They say the ocean is the lifeblood of the planet — and if a team of engineers can harness its kinetic energy, it could be a large source of endless power.
Scientists have been attempting to generate meaningful power from the 332,519,000 cubic miles of ocean water and waves for years. Now a company called Oscilla Power says it’s closing in on achieving this effort with a technology called Triton.
The technology involves floating platforms that house generators. As waves interact with the device, there is an alternating magnetic polarity created in the metal that is used to generate electricity.
But as available and plentiful as ocean water is, the engineers are facing tough challenges to creating machines that can produce utility-scale power while withstanding corrosive water and rough waves.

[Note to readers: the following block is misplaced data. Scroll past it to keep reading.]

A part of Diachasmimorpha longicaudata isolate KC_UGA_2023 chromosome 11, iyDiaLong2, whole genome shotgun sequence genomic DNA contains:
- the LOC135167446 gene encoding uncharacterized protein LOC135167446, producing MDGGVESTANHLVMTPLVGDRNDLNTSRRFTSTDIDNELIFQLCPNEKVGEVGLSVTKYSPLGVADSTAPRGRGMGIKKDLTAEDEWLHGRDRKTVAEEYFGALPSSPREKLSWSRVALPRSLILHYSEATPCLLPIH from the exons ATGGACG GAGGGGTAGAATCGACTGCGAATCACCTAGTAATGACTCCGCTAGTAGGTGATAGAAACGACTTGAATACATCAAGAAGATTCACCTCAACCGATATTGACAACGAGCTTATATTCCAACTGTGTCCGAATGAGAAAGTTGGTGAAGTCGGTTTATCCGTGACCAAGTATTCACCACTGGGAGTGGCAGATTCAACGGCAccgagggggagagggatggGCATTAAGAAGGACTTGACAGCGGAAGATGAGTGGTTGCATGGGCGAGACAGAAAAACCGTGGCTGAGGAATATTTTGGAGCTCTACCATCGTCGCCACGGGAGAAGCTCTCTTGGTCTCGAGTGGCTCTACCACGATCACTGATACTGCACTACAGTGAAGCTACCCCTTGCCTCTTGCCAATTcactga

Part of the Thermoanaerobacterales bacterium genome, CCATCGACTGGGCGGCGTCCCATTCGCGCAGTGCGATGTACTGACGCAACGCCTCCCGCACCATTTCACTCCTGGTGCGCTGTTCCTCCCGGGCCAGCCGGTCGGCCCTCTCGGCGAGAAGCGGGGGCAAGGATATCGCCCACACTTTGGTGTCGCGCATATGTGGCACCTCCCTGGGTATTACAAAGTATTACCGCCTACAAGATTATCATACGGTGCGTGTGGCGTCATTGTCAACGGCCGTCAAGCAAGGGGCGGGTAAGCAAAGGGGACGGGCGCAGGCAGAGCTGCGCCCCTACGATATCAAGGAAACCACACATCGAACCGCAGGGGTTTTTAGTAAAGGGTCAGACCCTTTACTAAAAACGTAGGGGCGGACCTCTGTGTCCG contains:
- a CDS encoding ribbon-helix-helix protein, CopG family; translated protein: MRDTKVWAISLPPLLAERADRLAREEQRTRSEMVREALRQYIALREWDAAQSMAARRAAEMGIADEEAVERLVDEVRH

If successful, Oscilla Power says it could provide enough power to meet about 15 percent of global demand. In America, Bloomberg reports that the power could amount to one-third of our energy needs.
Triton is currently being tested on a small scale in a lab setting.
For more, check out this recent report on Triton from the National Science Foundation.